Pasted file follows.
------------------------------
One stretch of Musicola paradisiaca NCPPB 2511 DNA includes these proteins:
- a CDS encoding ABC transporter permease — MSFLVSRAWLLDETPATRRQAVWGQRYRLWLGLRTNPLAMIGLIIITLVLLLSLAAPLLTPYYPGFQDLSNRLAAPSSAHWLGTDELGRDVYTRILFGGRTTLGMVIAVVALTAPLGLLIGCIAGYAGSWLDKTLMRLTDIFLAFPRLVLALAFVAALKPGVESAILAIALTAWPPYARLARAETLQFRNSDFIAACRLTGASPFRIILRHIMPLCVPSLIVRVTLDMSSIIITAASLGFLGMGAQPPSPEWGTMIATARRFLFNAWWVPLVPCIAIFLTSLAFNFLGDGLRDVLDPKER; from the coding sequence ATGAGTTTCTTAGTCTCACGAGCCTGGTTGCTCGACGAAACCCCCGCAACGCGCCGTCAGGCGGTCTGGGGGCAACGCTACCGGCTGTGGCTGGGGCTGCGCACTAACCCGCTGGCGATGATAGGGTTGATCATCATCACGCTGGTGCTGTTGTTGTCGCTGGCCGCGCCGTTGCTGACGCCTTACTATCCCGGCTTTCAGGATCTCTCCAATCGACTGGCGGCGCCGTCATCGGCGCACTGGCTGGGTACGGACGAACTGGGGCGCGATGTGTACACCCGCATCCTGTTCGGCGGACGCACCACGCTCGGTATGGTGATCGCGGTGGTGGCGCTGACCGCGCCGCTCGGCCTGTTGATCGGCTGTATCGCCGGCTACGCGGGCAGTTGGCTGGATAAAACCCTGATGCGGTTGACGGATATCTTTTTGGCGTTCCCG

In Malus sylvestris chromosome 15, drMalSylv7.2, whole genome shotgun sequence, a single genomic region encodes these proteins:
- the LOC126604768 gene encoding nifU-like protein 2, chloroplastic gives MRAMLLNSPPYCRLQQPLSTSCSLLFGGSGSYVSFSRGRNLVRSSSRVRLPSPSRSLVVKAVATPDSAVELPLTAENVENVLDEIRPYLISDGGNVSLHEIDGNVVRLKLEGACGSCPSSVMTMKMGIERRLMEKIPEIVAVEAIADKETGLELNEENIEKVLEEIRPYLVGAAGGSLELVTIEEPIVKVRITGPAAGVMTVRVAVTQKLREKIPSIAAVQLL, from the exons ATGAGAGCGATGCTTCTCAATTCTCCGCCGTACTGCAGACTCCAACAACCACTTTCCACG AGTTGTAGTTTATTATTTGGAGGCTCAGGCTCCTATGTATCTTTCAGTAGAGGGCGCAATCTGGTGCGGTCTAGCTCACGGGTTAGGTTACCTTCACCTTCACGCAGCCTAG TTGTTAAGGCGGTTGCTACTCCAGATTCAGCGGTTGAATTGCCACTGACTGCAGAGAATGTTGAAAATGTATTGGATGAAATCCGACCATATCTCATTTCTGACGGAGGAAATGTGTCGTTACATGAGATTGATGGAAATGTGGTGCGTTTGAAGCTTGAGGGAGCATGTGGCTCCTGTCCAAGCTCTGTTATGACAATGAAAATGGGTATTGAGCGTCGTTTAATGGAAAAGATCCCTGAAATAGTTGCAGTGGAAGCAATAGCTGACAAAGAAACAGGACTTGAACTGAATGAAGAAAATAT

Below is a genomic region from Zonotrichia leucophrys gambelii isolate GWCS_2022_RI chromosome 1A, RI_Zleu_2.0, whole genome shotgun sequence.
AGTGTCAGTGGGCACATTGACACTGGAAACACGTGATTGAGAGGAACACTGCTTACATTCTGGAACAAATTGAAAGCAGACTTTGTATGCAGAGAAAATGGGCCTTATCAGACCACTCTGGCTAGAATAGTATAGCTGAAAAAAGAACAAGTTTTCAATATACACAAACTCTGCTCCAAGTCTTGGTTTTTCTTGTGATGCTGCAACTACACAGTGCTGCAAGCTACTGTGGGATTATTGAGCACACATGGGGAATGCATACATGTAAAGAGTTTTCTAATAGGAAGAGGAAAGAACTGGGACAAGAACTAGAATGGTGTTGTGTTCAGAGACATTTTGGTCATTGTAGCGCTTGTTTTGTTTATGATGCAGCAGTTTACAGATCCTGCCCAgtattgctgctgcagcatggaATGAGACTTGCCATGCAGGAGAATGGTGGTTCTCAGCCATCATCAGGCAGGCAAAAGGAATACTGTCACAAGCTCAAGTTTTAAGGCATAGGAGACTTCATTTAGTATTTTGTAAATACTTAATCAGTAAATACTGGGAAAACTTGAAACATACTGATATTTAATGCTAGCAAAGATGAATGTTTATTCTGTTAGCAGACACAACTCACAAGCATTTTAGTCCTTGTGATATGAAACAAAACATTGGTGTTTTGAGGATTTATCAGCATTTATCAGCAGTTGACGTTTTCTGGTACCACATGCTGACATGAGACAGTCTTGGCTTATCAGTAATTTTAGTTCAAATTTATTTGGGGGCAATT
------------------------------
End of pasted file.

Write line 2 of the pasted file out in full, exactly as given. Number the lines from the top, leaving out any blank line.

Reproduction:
- a CDS encoding ABC transporter permease — MSFLVSRAWLLDETPATRRQAVWGQRYRLWLGLRTNPLAMIGLIIITLVLLLSLAAPLLTPYYPGFQDLSNRLAAPSSAHWLGTDELGRDVYTRILFGGRTTLGMVIAVVALTAPLGLLIGCIAGYAGSWLDKTLMRLTDIFLAFPRLVLALAFVAALKPGVESAILAIALTAWPPYARLARAETLQFRNSDFIAACRLTGASPFRIILRHIMPLCVPSLIVRVTLDMSSIIITAASLGFLGMGAQPPSPEWGTMIATARRFLFNAWWVPLVPCIAIFLTSLAFNFLGDGLRDVLDPKER; from the coding sequence ATGAGTTTCTTAGTCTCACGAGCCTGGTTGCTCGACGAAACCCCCGCAACGCGCCGTCAGGCGGTCTGGGGGCAACGCTACCGGCTGTGGCTGGGGCTGCGCACTAACCCGCTGGCGATGATAGGGTTGATCATCATCACGCTGGTGCTGTTGTTGTCGCTGGCCGCGCCGTTGCTGACGCCTTACTATCCCGGCTTTCAGGATCTCTCCAATCGACTGGCGGCGCCGTCATCGGCGCACTGGCTGGGTACGGACGAACTGGGGCGCGATGTGTACACCCGCATCCTGTTCGGCGGACGCACCACGCTCGGTATGGTGATCGCGGTGGTGGCGCTGACCGCGCCGCTCGGCCTGTTGATCGGCTGTATCGCCGGCTACGCGGGCAGTTGGCTGGATAAAACCCTGATGCGGTTGACGGATATCTTTTTGGCGTTCCCG